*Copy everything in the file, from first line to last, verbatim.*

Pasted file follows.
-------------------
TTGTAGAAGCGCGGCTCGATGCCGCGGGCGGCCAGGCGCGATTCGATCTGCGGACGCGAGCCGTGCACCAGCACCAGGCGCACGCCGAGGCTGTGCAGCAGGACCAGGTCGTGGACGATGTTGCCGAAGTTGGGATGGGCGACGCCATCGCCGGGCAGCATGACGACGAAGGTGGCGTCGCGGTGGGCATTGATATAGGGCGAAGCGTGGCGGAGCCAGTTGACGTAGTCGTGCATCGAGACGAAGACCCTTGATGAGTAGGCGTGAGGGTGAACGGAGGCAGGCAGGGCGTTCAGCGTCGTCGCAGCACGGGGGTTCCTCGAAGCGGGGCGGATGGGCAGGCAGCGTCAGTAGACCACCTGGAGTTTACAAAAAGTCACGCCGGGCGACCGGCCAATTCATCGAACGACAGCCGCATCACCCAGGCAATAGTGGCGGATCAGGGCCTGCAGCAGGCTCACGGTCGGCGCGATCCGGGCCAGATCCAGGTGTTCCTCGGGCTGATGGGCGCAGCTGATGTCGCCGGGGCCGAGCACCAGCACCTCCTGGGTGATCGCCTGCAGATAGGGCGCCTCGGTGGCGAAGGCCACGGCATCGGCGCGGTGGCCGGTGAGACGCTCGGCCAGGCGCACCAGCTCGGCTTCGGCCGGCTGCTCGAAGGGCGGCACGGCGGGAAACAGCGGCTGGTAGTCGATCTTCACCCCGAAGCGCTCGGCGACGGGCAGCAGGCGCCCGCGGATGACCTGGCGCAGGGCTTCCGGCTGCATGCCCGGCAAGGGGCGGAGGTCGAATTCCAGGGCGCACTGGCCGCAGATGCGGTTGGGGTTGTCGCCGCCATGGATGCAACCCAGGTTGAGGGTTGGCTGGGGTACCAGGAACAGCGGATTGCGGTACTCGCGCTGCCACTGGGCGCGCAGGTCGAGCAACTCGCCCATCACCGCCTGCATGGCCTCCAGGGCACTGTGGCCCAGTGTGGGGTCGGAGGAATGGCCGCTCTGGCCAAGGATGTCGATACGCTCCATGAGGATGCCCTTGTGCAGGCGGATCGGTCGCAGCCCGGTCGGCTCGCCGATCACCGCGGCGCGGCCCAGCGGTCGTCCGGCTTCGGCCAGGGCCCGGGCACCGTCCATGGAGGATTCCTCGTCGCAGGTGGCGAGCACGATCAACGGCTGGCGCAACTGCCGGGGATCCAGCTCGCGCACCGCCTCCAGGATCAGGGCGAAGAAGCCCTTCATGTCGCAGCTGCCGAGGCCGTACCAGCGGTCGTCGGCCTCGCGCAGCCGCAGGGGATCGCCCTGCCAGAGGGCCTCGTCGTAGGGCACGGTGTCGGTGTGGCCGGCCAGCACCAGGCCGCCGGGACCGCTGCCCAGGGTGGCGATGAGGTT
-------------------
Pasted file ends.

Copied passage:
TTGTAGAAGCGCGGCTCGATGCCGCGGGCGGCCAGGCGCGATTCGATCTGCGGACGCGAGCCGTGCACCAGCACCAGGCGCACGCCGAGGCTGTGCAGCAGGACCAGGTCGTGGACGATGTTGCCGAAGTTGGGATGGGCGACGCCATCGCCGGGCAGCATGACGACGAAGGTGGCGTCGCGGTGGGCATTGATATAGGGCGAAGCGTGGCGGAGCCAGTTGACGTAGTCGTGCATCGAGACGAAGACCCTTGATGAGTAGGCGTGAGGGTGAACGGAGGCAGGCAGGGCGTTCAGCGTCGTCGCAGCACGGGGGTTCCTCGAAGCGGGGCGGATGGGCAGGCAGCGTCAGTAGACCACCTGGAGTTTACAAAAAGTCACGCCGGGCGACCGGCCAATTCATCGAACGACAGCCGCATCACCCAGGCAATAGTGGCGGATCAGGGCCTGCAGCAGGCTCACGGTCGGCGCGATCCGGGCCAGATCCAGGTGTTCCTCGGGCTGATGGGCGCAGCTGATGTCGCCGGGGCCGAGCACCAGCACCTCCTGGGTGATCGCCTGCAGATAGGGCGCCTCGGTGGCGAAGGCCACGGCATCGGCGCGGTGGCCGGTGAGACGCTCGGCCAGGCGCACCAGCTCGGCTTCGGCCGGCTGCTCGAAGGGCGGCACGGCGGGAAACAGCGGCTGGTAGTCGATCTTCACCCCGAAGCGCTCGGCGACGGGCAGCAGGCGCCCGCGGATGACCTGGCGCAGGGCTTCCGGCTGCATGCCCGGCAAGGGGCGGAGGTCGAATTCCAGGGCGCACTGGCCGCAGATGCGGTTGGGGTTGTCGCCGCCATGGATGCAACCCAGGTTGAGGGTTGGCTGGGGTACCAGGAACAGCGGATTGCGGTACTCGCGCTGCCACTGGGCGCGCAGGTCGAGCAACTCGCCCATCACCGCCTGCATGGCCTCCAGGGCACTGTGGCCCAGTGTGGGGTCGGAGGAATGGCCGCTCTGGCCAAGGATGTCGATACGCTCCATGAGGATGCCCTTGTGCAGGCGGATCGGTCGCAGCCCGGTCGGCTCGCCGATCACCGCGGCGCGGCCCAGCGGTCGTCCGGCTTCGGCCAGGGCCCGGGCACCGTCCATGGAGGATTCCTCGTCGCAGGTGGCGAGCACGATCAACGGCTGGCGCAACTGCCGGGGATCCAGCTCGCGCACCGCCTCCAGGATCAGGGCGAAGAAGCCCTTCATGTCGCAGCTGCCGAGGCCGTACCAGCGGTCGTCGGCCTCGCGCAGCCGCAGGGGATCGCCCTGCCAGAGGGCCTCGTCGTAGGGCACGGTGTCGGTGTGGCCGGCCAGCACCAGGCCGCCGGGACCGCTGCCCAGGGTGGCGATGAGGTT